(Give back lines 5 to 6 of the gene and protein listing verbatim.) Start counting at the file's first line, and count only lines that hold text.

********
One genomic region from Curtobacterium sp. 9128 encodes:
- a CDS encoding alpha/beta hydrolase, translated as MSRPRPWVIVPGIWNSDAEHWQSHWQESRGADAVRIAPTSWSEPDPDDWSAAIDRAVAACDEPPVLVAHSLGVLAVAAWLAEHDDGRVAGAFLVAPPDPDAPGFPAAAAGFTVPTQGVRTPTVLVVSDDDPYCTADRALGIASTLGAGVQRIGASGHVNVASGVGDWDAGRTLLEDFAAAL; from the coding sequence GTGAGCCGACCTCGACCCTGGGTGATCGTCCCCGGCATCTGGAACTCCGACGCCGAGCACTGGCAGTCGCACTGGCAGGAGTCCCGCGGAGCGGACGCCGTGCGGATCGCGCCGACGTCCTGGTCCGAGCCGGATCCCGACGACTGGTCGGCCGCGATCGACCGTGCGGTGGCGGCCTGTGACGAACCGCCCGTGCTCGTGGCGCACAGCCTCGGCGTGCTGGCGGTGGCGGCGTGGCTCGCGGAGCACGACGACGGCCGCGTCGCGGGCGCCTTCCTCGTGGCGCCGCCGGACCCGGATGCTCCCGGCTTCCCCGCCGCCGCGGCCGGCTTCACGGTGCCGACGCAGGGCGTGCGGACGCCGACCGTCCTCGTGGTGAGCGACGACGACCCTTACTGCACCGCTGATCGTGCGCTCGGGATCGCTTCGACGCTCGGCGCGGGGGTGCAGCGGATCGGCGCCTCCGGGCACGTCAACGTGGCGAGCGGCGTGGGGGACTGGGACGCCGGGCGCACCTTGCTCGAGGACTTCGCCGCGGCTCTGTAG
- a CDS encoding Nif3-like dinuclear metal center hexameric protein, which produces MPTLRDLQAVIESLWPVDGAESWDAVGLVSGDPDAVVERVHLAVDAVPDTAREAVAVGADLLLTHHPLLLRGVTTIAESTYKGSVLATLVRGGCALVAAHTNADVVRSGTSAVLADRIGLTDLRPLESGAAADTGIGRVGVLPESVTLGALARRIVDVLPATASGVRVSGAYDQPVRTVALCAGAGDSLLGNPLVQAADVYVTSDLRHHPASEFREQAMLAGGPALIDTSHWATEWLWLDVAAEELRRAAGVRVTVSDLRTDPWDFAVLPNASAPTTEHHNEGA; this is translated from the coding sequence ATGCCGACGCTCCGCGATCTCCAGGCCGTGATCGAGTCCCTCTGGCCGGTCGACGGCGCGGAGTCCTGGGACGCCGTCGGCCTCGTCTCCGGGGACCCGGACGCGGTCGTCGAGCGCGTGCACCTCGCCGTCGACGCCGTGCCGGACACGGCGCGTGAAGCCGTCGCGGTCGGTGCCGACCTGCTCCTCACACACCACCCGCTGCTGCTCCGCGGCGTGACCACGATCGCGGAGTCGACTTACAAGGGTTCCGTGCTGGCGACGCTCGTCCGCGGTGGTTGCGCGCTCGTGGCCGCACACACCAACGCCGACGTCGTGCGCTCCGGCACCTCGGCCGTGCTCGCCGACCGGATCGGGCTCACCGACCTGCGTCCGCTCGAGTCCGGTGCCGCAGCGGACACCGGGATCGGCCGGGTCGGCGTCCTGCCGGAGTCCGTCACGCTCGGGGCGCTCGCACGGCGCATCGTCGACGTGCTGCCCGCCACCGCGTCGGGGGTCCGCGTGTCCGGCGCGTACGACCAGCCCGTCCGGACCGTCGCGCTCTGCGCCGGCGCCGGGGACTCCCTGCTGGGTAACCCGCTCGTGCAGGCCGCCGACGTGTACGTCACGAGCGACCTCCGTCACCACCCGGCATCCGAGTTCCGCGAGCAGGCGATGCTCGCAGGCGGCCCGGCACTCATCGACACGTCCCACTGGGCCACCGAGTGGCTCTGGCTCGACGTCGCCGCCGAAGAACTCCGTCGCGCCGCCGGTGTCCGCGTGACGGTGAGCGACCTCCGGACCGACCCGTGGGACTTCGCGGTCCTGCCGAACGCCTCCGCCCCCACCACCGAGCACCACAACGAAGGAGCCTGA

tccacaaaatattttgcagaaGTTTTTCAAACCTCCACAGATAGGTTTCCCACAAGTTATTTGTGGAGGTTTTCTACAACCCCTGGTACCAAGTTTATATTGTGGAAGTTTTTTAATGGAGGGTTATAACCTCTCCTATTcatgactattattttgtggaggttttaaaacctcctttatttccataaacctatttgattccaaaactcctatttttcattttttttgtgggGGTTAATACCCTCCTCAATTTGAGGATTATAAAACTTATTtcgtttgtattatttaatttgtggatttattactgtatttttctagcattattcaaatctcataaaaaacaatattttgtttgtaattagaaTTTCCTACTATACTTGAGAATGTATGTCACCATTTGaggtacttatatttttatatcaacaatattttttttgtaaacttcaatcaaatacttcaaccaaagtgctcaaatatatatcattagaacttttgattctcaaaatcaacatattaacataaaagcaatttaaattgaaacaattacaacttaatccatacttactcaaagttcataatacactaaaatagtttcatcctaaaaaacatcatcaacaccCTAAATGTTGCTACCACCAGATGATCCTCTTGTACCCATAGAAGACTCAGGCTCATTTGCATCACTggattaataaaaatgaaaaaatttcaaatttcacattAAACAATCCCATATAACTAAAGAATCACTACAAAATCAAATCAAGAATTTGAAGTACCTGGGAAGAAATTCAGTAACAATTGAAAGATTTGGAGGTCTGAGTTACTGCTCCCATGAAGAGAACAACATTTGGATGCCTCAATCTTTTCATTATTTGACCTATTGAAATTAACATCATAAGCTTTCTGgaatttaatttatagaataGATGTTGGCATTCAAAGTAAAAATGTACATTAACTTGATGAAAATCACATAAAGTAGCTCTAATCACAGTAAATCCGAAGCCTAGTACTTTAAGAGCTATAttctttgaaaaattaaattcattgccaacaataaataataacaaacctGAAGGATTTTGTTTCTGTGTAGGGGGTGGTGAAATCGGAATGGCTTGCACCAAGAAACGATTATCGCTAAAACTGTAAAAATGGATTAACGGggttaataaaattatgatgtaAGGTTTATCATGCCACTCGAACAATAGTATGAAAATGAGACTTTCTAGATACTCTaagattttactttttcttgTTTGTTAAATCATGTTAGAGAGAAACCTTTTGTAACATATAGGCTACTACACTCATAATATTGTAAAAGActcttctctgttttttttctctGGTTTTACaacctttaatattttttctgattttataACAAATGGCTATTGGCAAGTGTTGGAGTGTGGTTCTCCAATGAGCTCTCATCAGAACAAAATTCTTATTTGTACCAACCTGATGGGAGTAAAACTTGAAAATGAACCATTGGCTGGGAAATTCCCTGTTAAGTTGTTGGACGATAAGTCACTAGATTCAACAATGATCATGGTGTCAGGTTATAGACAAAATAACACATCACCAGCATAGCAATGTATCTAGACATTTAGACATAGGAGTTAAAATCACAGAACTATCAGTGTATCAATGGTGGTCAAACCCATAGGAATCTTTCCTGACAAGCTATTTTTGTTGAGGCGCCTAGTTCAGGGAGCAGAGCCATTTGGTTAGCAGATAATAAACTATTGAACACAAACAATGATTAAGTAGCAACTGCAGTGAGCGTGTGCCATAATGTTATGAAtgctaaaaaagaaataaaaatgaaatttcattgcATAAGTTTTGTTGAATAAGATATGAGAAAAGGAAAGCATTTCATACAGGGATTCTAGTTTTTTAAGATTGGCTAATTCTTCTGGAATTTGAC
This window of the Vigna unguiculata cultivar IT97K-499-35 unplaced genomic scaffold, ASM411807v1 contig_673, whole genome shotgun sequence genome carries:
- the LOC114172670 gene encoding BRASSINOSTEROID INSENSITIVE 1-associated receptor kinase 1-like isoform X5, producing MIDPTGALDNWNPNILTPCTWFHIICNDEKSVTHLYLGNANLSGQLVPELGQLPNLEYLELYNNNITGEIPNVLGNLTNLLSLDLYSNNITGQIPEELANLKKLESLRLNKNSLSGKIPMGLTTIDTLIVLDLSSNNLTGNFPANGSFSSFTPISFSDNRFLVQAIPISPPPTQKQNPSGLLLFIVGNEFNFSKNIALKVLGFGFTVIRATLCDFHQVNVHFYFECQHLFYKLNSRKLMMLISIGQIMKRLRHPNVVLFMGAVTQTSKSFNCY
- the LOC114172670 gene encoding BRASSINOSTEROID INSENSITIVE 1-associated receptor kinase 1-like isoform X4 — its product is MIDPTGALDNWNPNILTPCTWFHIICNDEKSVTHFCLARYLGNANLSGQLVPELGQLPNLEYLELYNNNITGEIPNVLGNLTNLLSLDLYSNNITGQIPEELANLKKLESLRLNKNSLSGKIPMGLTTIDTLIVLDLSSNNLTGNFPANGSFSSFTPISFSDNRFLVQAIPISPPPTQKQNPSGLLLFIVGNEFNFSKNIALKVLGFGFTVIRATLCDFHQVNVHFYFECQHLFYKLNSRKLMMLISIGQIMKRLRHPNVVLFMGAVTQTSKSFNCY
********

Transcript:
This window of the Vigna unguiculata cultivar IT97K-499-35 unplaced genomic scaffold, ASM411807v1 contig_673, whole genome shotgun sequence genome carries:
- the LOC114172670 gene encoding BRASSINOSTEROID INSENSITIVE 1-associated receptor kinase 1-like isoform X5, producing MIDPTGALDNWNPNILTPCTWFHIICNDEKSVTHLYLGNANLSGQLVPELGQLPNLEYLELYNNNITGEIPNVLGNLTNLLSLDLYSNNITGQIPEELANLKKLESLRLNKNSLSGKIPMGLTTIDTLIVLDLSSNNLTGNFPANGSFSSFTPISFSDNRFLVQAIPISPPPTQKQNPSGLLLFIVGNEFNFSKNIALKVLGFGFTVIRATLCDFHQVNVHFYFECQHLFYKLNSRKLMMLISIGQIMKRLRHPNVVLFMGAVTQTSKSFNCY